In January, Oxfam’s Time to Care report revealed how prior to Coronavirus, heavy and unequal care responsibilities were already trapping women in time and income poverty and locking them out of public and political life. This is no accident, but a result of a broken economic system built on patriarchy, capitalism and racism, which has for centuries undervalued, marginalized and invisibilized women’s labor.
During the Coronavirus pandemic, school closures (which according to UNESCO is currently affecting 60% of the world’s learners), inaccessibility of childcare and disruptions of other care systems amid a healthcare crisis that has sparked global quarantining measures, have further shifted caring responsibilities from the state and private sector into homes with families doing even more work than before.
Oxfam and partner’s new research to be released on the 25th of June reveals that over half of the women surveyed, report spending more hours on tasks such as cooking, washing, cleaning and caring for children and family members since the pandemic began at great detriment to their wellbeing.
Oxfam surveyed 6,385 women and men in the US, UK, Canada and in poor urban communities in the Philippines and informal settlements in Nairobi, Kenya to understand how the Coronavirus pandemic has affected women’s and men’s unpaid care workloads, the impact this is heaving on health, economic security and wellbeing, and how this varies across different contexts and by race, ethnicity, income, age and type of household (single or dual parent).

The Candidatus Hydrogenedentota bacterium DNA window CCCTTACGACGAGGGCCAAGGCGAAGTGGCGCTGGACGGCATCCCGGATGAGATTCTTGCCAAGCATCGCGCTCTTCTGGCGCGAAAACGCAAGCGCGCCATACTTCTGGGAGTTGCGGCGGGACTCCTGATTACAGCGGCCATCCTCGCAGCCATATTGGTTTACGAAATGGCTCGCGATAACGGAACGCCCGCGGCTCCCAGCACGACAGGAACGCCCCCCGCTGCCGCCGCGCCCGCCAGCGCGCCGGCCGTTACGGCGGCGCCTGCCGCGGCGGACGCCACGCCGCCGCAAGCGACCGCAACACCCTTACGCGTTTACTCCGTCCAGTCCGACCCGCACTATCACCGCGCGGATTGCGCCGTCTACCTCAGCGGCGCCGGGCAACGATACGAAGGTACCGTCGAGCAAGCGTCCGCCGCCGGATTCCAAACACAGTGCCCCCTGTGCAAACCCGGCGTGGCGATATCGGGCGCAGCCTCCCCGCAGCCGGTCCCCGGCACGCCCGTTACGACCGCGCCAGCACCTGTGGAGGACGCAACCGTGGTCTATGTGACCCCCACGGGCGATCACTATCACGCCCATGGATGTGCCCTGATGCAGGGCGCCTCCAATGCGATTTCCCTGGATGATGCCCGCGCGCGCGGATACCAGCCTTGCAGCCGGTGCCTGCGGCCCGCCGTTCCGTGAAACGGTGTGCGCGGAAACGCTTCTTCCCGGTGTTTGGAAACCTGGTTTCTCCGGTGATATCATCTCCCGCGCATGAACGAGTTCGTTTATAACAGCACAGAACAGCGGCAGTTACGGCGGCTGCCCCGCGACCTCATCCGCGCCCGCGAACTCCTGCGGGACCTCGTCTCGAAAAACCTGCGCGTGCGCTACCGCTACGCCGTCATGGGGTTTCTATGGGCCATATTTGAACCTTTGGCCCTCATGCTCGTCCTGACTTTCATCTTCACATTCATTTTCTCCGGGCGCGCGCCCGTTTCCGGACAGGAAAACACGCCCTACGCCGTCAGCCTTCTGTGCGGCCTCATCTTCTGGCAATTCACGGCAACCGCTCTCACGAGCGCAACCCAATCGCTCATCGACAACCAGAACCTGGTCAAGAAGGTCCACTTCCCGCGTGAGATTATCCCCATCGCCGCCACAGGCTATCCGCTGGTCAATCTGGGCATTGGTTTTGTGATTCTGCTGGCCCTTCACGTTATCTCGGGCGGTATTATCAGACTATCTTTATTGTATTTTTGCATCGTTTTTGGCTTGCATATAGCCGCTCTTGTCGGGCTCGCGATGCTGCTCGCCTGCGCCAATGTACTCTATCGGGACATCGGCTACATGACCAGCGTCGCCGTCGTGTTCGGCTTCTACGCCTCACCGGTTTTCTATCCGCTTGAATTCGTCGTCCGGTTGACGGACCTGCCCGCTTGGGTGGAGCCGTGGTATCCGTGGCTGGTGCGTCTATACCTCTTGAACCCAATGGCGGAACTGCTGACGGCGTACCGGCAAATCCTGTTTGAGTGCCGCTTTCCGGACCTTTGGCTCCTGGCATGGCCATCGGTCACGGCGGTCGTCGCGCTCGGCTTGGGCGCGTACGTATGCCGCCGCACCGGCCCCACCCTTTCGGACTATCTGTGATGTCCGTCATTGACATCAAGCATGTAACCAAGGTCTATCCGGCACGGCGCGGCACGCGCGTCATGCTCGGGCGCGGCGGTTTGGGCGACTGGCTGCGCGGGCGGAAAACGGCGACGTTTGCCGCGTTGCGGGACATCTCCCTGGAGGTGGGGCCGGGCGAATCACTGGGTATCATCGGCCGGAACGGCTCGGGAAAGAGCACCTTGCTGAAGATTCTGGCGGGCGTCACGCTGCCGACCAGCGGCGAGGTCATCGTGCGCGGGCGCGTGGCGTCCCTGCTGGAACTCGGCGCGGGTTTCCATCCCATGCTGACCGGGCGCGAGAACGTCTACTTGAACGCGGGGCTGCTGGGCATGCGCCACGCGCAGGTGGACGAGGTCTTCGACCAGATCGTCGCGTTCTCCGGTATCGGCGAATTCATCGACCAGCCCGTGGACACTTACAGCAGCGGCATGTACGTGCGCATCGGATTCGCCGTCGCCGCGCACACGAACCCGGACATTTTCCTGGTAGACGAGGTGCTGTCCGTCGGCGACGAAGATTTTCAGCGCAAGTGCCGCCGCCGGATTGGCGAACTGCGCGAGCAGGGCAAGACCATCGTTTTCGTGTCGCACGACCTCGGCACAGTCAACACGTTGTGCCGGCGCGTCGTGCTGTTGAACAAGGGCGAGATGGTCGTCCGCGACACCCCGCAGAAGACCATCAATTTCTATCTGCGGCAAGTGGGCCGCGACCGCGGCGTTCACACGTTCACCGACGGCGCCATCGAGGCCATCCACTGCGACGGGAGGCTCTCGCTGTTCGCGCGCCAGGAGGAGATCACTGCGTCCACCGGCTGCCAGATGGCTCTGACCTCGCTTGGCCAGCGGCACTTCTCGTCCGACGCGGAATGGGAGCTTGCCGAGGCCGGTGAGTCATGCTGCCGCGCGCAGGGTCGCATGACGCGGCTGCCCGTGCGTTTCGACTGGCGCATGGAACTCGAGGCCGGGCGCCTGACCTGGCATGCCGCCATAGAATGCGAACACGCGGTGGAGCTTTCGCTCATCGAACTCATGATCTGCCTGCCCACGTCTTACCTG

Poor and marginalized women are paying the highest price
The research confirms that women at the intersection of multiple inequalities, those living in poverty, marginalized based on their ethnicity, income, race, indigeneity, education, and migration status continue to be pushed furthest to the margins and have had to pay the highest price.
Women, particularly those living in poverty, single mothers and essential workers as well as families belonging to minority racial and ethnic groups are doing the bulk of care work during the pandemic. This increases the risk of deepening intersecting inequalities and pushing marginalized women deeper into time, income and voice poverty.
• Single mothers, women living in poverty, and ethnic and racial minorities reported the largest increase in unpaid care work. In the Philippines, Internally Displaced Persons, solo mothers, young mothers and those enrolled in the government social protection programme reported on average an increase of more than five hours in unpaid care work during the pandemic.
“It is so much harder now to take care of my family without a stable source of income. I wish that the pandemic ends soon, so that the classes can resume, and I can revive my small business.” — Arlene from Tacloban City, Philippines, who was interviewed as part of the research
• In the US, an average of 75% of Black or African American, Asian, Hispanic or Latino/a respondents reported increases in their daily care workloads, compared to 57% of White respondents. In Canada, ethnic minority respondents were also more likely to indicate increases in care work than White respondents. Research by the Women’s Budget Group in the UK indicates that this may be likely due to Black, Asian and Ethnic minority families who are more likely to live in poverty, in larger families in multigenerational households, with lower access to childcare and health services as a result of “deep-seated and multi-faceted socio-economic inequalities linked to structural racism”.